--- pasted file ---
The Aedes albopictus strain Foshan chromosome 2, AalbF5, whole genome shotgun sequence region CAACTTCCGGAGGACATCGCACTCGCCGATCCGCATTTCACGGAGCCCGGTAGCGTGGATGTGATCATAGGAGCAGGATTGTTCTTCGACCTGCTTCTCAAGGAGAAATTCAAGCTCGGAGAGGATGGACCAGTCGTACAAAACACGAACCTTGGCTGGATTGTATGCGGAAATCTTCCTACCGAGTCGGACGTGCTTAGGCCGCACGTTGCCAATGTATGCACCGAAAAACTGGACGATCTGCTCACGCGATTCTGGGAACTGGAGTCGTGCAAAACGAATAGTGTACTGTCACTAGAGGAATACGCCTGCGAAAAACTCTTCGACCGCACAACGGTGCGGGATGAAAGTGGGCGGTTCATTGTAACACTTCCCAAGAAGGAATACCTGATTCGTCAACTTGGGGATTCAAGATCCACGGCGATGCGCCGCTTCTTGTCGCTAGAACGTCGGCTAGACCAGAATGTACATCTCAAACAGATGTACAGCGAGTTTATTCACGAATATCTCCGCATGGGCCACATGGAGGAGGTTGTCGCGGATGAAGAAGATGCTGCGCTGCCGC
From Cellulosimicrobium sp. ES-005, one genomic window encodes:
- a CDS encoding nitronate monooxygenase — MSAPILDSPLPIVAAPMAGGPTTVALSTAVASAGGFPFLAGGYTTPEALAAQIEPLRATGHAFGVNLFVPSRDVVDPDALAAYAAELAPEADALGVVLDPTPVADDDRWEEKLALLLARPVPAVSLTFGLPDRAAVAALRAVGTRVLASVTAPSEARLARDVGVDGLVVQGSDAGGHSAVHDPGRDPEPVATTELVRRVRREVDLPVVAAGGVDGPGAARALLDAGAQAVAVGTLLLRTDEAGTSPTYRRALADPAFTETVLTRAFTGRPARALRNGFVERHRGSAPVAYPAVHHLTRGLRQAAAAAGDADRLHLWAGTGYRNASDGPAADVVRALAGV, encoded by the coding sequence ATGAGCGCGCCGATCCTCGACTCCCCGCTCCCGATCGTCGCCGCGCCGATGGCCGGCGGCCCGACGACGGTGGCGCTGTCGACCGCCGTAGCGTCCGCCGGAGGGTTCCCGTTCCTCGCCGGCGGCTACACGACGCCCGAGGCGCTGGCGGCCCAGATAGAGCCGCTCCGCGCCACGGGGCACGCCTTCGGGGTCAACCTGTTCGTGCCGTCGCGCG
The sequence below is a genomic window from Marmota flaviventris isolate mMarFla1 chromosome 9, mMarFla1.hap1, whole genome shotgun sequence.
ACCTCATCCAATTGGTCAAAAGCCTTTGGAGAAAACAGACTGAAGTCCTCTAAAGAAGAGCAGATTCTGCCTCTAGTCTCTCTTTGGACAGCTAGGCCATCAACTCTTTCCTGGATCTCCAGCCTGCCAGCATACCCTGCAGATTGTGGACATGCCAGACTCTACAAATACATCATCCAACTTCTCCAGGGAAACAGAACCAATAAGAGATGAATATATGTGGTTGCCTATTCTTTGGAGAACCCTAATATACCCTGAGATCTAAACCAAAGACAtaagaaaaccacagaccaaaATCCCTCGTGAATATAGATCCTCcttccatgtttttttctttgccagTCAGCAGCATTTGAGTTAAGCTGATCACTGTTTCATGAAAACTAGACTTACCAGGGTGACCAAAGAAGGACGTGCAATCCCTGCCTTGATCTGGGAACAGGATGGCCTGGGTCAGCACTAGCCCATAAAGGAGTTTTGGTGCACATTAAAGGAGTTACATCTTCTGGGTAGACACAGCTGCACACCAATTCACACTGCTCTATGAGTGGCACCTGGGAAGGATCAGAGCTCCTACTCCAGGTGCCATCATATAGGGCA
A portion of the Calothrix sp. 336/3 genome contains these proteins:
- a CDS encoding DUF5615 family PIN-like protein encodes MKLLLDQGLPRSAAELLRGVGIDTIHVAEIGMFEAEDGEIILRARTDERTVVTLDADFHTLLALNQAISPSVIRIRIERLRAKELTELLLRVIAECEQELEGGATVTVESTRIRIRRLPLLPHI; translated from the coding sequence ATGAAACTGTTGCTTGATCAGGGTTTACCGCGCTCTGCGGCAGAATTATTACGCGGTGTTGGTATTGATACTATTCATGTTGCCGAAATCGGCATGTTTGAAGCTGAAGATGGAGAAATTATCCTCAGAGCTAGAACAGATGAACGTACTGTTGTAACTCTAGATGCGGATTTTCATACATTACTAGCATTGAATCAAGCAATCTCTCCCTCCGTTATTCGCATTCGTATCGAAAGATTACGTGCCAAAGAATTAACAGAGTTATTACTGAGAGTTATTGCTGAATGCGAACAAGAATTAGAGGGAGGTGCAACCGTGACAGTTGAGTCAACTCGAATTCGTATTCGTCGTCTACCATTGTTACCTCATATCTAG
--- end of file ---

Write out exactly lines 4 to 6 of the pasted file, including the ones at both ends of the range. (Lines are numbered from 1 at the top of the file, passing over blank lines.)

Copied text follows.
The sequence below is a genomic window from Marmota flaviventris isolate mMarFla1 chromosome 9, mMarFla1.hap1, whole genome shotgun sequence.
ACCTCATCCAATTGGTCAAAAGCCTTTGGAGAAAACAGACTGAAGTCCTCTAAAGAAGAGCAGATTCTGCCTCTAGTCTCTCTTTGGACAGCTAGGCCATCAACTCTTTCCTGGATCTCCAGCCTGCCAGCATACCCTGCAGATTGTGGACATGCCAGACTCTACAAATACATCATCCAACTTCTCCAGGGAAACAGAACCAATAAGAGATGAATATATGTGGTTGCCTATTCTTTGGAGAACCCTAATATACCCTGAGATCTAAACCAAAGACAtaagaaaaccacagaccaaaATCCCTCGTGAATATAGATCCTCcttccatgtttttttctttgccagTCAGCAGCATTTGAGTTAAGCTGATCACTGTTTCATGAAAACTAGACTTACCAGGGTGACCAAAGAAGGACGTGCAATCCCTGCCTTGATCTGGGAACAGGATGGCCTGGGTCAGCACTAGCCCATAAAGGAGTTTTGGTGCACATTAAAGGAGTTACATCTTCTGGGTAGACACAGCTGCACACCAATTCACACTGCTCTATGAGTGGCACCTGGGAAGGATCAGAGCTCCTACTCCAGGTGCCATCATATAGGGCA
A portion of the Calothrix sp. 336/3 genome contains these proteins: